This would relieve the pressure on cities, and could well be a boon not only for agricultural economic efficiency, but also for quality of life both in cities and in the countryside. There is a human element behind hukou reform – moving people’s homes – that inevitably has repercussions for the economy, and while there is not necessarily much to be read into the phrase “mutually beneficial” (which is mentioned so often in Party announcements that only its omission would be remarkable), perhaps there is a glimmer that here – where it refers to the respective interests of industry and agriculture – there will be due consideration given to both sides. It is thought in some quarters that the methods and aims of China’s urbanisation drive have hitherto been misunderstood, and the direction in which this proceeds now may make matters clearer.

On a more practical level, the Plenum decided on the establishment of two new bodies: a State Security Committee – designed to concentrate on national defence, leaving the State Council to focus on economic policy – and a Central Leading Group, focused on the economy, to which has been attributed the vague task of “comprehensively deepening reform”. How exactly it will operate and how it will interact with other bodies, such as the National Development and Reform Commission for example, was not explained, although onlookers suggested it would ease power away from the State Council (under Premier Li) and towards the Party (under President Xi).

It is worth noting that the Central Leading Group marks the centralisation of State oversight in this area. There are concerns that vested interests at the provincial level, entangled with local governments, have clogged the arteries of the country at large and impeded the economy’s progress up to now, which gives some context to the sudden introduction of a centralised command centre – it is to “clip the wings of the provinces”, as one observer described it.

There appeared to be at least one other area of express intent – namely that to “feel the way across the river stone by stone”, an expression whose deployment gives a nod back to the reform era of Deng Xiaoping. Deng pioneered Shenzhen’s successful pilot trade zone; today’s leaders launched a similar venture in Shanghai in September, and it seems reasonable to assume that the process of opening up to foreign direct investment, exchange rate liberalisation and other financial measures will be undertaken only at China’s own speed.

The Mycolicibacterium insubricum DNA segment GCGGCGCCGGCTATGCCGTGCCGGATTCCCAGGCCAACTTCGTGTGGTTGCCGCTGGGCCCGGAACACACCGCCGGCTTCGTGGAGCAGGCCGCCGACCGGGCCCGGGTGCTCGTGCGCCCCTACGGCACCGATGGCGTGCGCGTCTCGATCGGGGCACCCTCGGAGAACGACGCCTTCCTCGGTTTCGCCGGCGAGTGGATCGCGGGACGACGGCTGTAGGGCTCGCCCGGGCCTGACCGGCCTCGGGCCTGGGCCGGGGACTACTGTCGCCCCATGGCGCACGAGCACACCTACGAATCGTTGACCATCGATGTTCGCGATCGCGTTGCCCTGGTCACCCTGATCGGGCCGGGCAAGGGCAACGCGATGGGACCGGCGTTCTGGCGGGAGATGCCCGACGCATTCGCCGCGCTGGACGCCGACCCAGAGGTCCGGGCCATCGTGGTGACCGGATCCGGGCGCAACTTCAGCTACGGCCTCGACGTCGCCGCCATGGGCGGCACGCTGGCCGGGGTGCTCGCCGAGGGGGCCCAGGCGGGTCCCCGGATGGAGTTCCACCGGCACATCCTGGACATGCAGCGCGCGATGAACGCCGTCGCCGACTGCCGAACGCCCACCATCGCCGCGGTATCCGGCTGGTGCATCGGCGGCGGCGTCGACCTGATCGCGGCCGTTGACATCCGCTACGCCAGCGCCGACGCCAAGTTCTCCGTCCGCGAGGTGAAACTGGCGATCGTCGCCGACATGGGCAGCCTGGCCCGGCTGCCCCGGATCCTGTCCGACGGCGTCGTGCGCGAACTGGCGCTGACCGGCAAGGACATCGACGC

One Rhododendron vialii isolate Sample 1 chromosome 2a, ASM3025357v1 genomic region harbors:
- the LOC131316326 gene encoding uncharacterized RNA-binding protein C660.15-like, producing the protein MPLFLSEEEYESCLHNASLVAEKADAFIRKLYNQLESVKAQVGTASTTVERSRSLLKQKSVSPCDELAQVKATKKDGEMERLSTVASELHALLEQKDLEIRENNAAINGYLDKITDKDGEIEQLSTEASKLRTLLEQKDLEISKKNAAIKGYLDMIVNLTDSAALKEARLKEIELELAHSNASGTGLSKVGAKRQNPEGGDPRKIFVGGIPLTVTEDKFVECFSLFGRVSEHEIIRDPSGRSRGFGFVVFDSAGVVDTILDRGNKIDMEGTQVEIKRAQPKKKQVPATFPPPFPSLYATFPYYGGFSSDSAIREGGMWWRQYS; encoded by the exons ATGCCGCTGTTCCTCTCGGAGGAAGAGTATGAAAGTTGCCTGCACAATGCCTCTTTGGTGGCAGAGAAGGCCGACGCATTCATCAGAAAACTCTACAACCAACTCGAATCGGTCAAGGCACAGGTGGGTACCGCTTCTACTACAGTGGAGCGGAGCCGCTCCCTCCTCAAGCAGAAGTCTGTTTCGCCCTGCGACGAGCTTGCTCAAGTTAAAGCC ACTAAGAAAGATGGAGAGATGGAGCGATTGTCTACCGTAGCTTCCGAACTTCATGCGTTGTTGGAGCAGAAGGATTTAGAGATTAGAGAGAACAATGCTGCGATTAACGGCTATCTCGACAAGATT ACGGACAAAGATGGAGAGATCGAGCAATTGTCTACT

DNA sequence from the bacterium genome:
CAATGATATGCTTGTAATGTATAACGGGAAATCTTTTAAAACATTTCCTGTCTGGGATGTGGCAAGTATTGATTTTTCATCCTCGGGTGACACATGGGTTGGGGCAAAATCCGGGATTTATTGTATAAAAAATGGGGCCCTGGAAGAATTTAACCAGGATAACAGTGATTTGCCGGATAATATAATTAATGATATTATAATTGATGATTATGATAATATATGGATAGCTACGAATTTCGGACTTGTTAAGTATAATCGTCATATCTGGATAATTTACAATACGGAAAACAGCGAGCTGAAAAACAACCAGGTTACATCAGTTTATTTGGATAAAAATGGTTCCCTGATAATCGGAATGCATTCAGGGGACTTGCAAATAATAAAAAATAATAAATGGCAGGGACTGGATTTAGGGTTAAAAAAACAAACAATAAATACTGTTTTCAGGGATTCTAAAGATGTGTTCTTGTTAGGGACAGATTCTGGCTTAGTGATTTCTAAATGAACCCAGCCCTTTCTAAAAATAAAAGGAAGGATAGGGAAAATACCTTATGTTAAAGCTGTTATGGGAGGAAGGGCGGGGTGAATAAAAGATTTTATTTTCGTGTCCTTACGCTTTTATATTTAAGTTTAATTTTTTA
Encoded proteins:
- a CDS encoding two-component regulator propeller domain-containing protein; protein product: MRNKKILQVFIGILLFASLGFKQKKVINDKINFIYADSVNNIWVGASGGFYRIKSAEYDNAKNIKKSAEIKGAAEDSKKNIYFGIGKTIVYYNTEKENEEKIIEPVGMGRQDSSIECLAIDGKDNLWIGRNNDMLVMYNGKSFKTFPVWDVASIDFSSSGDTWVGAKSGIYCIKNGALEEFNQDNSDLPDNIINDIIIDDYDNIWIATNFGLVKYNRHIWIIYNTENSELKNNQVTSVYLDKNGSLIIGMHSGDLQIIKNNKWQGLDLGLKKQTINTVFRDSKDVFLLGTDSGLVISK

Reform of a host of other sectors was also promised, notably in social areas such as education, employment, income distribution, social security and public health, but how and to what extent they might be carried through was less explicit. Murkier still was an oblique reference to the pollution problem, which intimated that polluters would be made to cough up – financially – for their sins.

So, with so little to go on, how about the immediate outlook? China has clearly told the world that it is moving from low-cost, export-led consumption to domestic consumption. Chinese investment in infrastructure is likely to remain high for the next 20 years as central and western China are developed and tens of millions move into newly built or extended cities across China. Personal consumption is likely to increase rapidly as the urban population doubles over the next 10 years. Together with a strengthening renminbi, Chinese imports should be positive and strong.

The limited remit of the Plenum meant that it stopped short of committing to specific action, but there are signs that at the bare minimum the leadership has recognised the imperatives of the immediate future and – more importantly as far as the rest of the world is concerned, and especially for foreign businesses dealing with China – it is moving to address them. Whether the market has the same faith or not remains to be seen.

For the UK, following the return to normal relations and a succession of productive top-level ministerial visits, the prospects are bright. China views the UK as a potentially important route to its global commercial goals, and a good place to invest for relatively safe returns. That is all good for Britain. While progress is unlikely to be fast, the UK is in prime position – perhaps alongside Germany – to take advantage of the new opportunities to do business with China in the Chinese market and in third countries.